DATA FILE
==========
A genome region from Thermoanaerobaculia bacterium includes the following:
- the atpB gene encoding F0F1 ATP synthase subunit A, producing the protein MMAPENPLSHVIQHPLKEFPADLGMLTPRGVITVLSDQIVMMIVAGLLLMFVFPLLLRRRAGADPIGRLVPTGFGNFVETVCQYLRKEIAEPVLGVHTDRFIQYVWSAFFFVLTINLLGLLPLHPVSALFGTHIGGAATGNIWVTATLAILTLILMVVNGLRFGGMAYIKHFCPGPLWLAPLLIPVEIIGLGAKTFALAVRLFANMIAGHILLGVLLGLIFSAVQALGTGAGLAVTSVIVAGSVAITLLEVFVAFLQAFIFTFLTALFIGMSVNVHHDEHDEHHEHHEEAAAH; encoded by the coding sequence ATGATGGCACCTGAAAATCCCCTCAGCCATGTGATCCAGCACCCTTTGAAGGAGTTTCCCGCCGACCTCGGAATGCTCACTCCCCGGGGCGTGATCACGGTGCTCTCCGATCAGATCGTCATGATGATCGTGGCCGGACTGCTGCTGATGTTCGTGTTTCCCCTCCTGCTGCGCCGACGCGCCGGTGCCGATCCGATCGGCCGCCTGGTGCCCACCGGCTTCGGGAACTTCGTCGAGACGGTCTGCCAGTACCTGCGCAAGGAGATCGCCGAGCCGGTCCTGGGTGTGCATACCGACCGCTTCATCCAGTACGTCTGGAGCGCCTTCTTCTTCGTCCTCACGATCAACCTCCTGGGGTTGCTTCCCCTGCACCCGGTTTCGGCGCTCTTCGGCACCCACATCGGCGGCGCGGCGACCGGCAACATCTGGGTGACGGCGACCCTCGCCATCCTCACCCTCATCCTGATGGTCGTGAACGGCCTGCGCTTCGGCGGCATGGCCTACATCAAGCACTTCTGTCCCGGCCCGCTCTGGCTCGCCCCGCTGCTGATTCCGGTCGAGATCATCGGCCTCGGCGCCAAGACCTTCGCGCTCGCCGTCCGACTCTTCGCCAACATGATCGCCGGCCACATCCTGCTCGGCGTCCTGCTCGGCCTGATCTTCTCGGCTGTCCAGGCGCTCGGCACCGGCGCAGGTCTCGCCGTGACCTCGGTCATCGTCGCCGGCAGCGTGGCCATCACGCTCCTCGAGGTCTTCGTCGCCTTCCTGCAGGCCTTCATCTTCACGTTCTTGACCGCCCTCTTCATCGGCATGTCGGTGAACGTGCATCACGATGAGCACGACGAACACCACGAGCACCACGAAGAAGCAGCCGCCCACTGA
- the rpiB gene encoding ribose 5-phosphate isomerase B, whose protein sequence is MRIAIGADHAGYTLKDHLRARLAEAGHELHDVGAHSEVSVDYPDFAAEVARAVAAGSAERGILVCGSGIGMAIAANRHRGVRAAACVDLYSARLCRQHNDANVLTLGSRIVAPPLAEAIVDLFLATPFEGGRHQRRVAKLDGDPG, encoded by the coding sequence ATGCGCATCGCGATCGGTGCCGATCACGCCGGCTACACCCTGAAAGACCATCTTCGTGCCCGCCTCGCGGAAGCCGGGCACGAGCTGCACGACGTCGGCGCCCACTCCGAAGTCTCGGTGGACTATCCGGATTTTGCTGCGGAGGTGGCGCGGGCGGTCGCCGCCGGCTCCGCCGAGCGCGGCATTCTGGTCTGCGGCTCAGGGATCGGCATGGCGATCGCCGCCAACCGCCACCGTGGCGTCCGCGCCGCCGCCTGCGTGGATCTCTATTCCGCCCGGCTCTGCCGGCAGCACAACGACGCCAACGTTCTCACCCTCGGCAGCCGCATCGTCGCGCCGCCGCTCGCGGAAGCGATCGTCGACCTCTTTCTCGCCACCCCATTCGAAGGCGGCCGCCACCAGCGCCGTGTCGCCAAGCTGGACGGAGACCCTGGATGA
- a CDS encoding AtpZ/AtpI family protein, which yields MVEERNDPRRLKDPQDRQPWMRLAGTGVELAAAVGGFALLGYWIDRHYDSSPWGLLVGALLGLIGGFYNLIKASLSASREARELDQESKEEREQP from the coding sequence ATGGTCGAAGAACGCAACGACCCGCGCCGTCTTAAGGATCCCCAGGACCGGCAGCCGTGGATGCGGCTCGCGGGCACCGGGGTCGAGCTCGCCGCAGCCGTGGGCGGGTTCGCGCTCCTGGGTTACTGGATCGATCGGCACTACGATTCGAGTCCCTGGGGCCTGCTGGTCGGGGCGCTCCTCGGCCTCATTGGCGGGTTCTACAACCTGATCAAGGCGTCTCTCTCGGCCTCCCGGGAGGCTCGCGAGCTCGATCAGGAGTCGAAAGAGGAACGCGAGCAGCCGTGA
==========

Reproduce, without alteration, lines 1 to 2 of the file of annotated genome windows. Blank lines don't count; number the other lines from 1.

A genome region from Thermoanaerobaculia bacterium includes the following:
- the atpB gene encoding F0F1 ATP synthase subunit A, producing the protein MMAPENPLSHVIQHPLKEFPADLGMLTPRGVITVLSDQIVMMIVAGLLLMFVFPLLLRRRAGADPIGRLVPTGFGNFVETVCQYLRKEIAEPVLGVHTDRFIQYVWSAFFFVLTINLLGLLPLHPVSALFGTHIGGAATGNIWVTATLAILTLILMVVNGLRFGGMAYIKHFCPGPLWLAPLLIPVEIIGLGAKTFALAVRLFANMIAGHILLGVLLGLIFSAVQALGTGAGLAVTSVIVAGSVAITLLEVFVAFLQAFIFTFLTALFIGMSVNVHHDEHDEHHEHHEEAAAH; encoded by the coding sequence ATGATGGCACCTGAAAATCCCCTCAGCCATGTGATCCAGCACCCTTTGAAGGAGTTTCCCGCCGACCTCGGAATGCTCACTCCCCGGGGCGTGATCACGGTGCTCTCCGATCAGATCGTCATGATGATCGTGGCCGGACTGCTGCTGATGTTCGTGTTTCCCCTCCTGCTGCGCCGACGCGCCGGTGCCGATCCGATCGGCCGCCTGGTGCCCACCGGCTTCGGGAACTTCGTCGAGACGGTCTGCCAGTACCTGCGCAAGGAGATCGCCGAGCCGGTCCTGGGTGTGCATACCGACCGCTTCATCCAGTACGTCTGGAGCGCCTTCTTCTTCGTCCTCACGATCAACCTCCTGGGGTTGCTTCCCCTGCACCCGGTTTCGGCGCTCTTCGGCACCCACATCGGCGGCGCGGCGACCGGCAACATCTGGGTGACGGCGACCCTCGCCATCCTCACCCTCATCCTGATGGTCGTGAACGGCCTGCGCTTCGGCGGCATGGCCTACATCAAGCACTTCTGTCCCGGCCCGCTCTGGCTCGCCCCGCTGCTGATTCCGGTCGAGATCATCGGCCTCGGCGCCAAGACCTTCGCGCTCGCCGTCCGACTCTTCGCCAACATGATCGCCGGCCACATCCTGCTCGGCGTCCTGCTCGGCCTGATCTTCTCGGCTGTCCAGGCGCTCGGCACCGGCGCAGGTCTCGCCGTGACCTCGGTCATCGTCGCCGGCAGCGTGGCCATCACGCTCCTCGAGGTCTTCGTCGCCTTCCTGCAGGCCTTCATCTTCACGTTCTTGACCGCCCTCTTCATCGGCATGTCGGTGAACGTGCATCACGATGAGCACGACGAACACCACGAGCACCACGAAGAAGCAGCCGCCCACTGA